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Timothy Turner, Revenge Porn Degenerate, Is an Unlikely Symbol of Free Speech

Though Timothy Turner posted sex ads of his ex-girlfriend and her daughter, he'll get off scot-free

Though Timothy Turner posted sex ads of his ex-girlfriend and her daughter, he'll get off scot-free

Timothy Turner of Mora had a fight with his girlfriend in the summer of 2013. To get back at her, the 50-year-old man-child took to Craigslist and posted pornographic ads as the ex-girlfriend and her minor daughter.

He included both of their cell phone numbers. Mom and daughter were soon receiving unwelcome dick pics and graphic propositions for sex.

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Turner, obviously, got caught. He was convicted in May 2014 under Minnesota's criminal defamation law, and slapped with 30 days in jail and a $900 fine.

But he fought the conviction, counter arguing before Court of Appeals Judge Denise Reilly that Minnesota's criminal defamation law is over-broad and unconstitutional.

When it comes to defamation, the United States Supreme Court has established that true statements cannot be punished. Speech is also considered "protected" as long as it was stated without malicious intent, if it was privileged information to start with, or if it concerns public interest or proceedings.

The reason that Minnesota's criminal defamation law has been a thorn in the side of free speech attorneys for decades is that it imposed limitations on the defense of truth. In Minnesota, statements had to be totally true and "communicated with good motives and justifiable ends," which are pretty subjective standards.

Judge Reilly ultimately agreed with defense attorney John Arechigo's attack on the statute, overturning Turner's conviction and wiping the law clean of "criminal defamation." Because that was Turner's only charge, he's getting out of this whole mess scot-free.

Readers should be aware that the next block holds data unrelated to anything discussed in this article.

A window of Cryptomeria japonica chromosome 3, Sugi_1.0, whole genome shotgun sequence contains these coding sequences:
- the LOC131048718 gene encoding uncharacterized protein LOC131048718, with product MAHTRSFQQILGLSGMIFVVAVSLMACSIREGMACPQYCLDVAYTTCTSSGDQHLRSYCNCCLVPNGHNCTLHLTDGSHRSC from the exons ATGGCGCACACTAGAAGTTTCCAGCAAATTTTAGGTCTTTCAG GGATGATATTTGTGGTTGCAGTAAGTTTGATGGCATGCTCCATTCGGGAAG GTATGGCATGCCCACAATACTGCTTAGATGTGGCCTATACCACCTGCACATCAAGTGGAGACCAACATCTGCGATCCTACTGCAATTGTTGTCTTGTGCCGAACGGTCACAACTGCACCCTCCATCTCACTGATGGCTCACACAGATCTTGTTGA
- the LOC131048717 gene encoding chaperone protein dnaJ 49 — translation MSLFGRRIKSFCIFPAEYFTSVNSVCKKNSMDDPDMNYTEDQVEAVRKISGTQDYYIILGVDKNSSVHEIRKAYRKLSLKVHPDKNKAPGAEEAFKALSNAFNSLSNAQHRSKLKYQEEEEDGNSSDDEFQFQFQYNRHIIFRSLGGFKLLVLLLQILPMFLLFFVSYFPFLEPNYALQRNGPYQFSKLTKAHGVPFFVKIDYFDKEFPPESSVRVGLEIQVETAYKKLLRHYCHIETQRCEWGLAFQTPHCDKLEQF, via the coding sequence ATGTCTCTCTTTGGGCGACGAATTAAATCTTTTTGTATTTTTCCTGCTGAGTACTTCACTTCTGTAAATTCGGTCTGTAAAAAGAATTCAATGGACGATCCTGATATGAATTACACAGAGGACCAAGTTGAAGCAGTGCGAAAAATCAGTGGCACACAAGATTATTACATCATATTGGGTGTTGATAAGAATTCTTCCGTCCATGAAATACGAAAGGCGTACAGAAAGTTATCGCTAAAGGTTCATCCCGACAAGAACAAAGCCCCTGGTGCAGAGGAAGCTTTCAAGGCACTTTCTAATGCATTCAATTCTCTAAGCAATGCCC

In her decision, Reilly wrote, "Although appellant's conduct was reprehensible and defamatory, we cannot uphold his conviction under an unconstitutional statute."

That means the case, ultimately, wasn't about Turner at all. None of his Craigslist shenanigans would have actually fit under protected speech, since he lied to impersonate a woman and her daughter and was clearly motivated by revenge.

In Arechigo's opinion, there are no protections against revenge porn in Minnesota's laws right now. "That's obviously a problem," he says. "There seems to be a gap in the law, and the legislature really hasn't caught up with the advancement of social media over the past few years."

Limiting speech is inherently un-American, after all, but presumably so is directing a flood of nasty dudes to a young girl's cell phone. Arechigo says he hopes new laws passed on behalf of revenge porn victims will be narrow enough to avoid stomping on traditional areas of protected speech.

In response to Reilly's ruling, Rep. John Lesch (DFL-St. Paul) wants to convene a panel to reassess the state's options. Lesch proposes starting with the Cyber Rights Initiative's advice for drafting an effective revenge porn statute, which would include protections for selfies, penalize third-party distributors, and disregard the revenge pornographer's motives.

"There are over 15 states which successfully outlaw such gruesome behavior, and I believe we have the legal talent in Minnesota to accomplish the same," Lesch says.

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